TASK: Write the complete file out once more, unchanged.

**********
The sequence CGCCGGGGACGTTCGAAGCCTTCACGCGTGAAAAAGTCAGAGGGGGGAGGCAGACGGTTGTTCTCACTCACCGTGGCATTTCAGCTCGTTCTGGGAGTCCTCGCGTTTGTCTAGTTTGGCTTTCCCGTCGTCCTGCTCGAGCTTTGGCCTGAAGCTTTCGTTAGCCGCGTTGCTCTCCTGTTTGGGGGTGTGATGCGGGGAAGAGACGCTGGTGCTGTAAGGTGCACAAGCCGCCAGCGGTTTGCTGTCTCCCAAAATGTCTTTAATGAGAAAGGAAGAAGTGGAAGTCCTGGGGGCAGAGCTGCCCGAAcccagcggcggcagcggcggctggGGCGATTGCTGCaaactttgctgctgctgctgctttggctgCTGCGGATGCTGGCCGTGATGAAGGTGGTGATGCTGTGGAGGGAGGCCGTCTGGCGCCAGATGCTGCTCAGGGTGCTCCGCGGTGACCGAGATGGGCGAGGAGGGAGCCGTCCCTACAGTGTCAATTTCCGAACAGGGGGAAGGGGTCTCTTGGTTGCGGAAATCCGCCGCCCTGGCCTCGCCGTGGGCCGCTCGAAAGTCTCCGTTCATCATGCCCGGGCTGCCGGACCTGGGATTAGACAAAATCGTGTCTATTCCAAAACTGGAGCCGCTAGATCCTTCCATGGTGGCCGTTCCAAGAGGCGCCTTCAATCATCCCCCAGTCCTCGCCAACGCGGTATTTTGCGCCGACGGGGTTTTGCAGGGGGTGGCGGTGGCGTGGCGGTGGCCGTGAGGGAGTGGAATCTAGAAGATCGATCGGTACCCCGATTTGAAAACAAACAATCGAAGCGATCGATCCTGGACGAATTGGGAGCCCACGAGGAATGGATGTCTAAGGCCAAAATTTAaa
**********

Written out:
The sequence CGCCGGGGACGTTCGAAGCCTTCACGCGTGAAAAAGTCAGAGGGGGGAGGCAGACGGTTGTTCTCACTCACCGTGGCATTTCAGCTCGTTCTGGGAGTCCTCGCGTTTGTCTAGTTTGGCTTTCCCGTCGTCCTGCTCGAGCTTTGGCCTGAAGCTTTCGTTAGCCGCGTTGCTCTCCTGTTTGGGGGTGTGATGCGGGGAAGAGACGCTGGTGCTGTAAGGTGCACAAGCCGCCAGCGGTTTGCTGTCTCCCAAAATGTCTTTAATGAGAAAGGAAGAAGTGGAAGTCCTGGGGGCAGAGCTGCCCGAAcccagcggcggcagcggcggctggGGCGATTGCTGCaaactttgctgctgctgctgctttggctgCTGCGGATGCTGGCCGTGATGAAGGTGGTGATGCTGTGGAGGGAGGCCGTCTGGCGCCAGATGCTGCTCAGGGTGCTCCGCGGTGACCGAGATGGGCGAGGAGGGAGCCGTCCCTACAGTGTCAATTTCCGAACAGGGGGAAGGGGTCTCTTGGTTGCGGAAATCCGCCGCCCTGGCCTCGCCGTGGGCCGCTCGAAAGTCTCCGTTCATCATGCCCGGGCTGCCGGACCTGGGATTAGACAAAATCGTGTCTATTCCAAAACTGGAGCCGCTAGATCCTTCCATGGTGGCCGTTCCAAGAGGCGCCTTCAATCATCCCCCAGTCCTCGCCAACGCGGTATTTTGCGCCGACGGGGTTTTGCAGGGGGTGGCGGTGGCGTGGCGGTGGCCGTGAGGGAGTGGAATCTAGAAGATCGATCGGTACCCCGATTTGAAAACAAACAATCGAAGCGATCGATCCTGGACGAATTGGGAGCCCACGAGGAATGGATGTCTAAGGCCAAAATTTAaa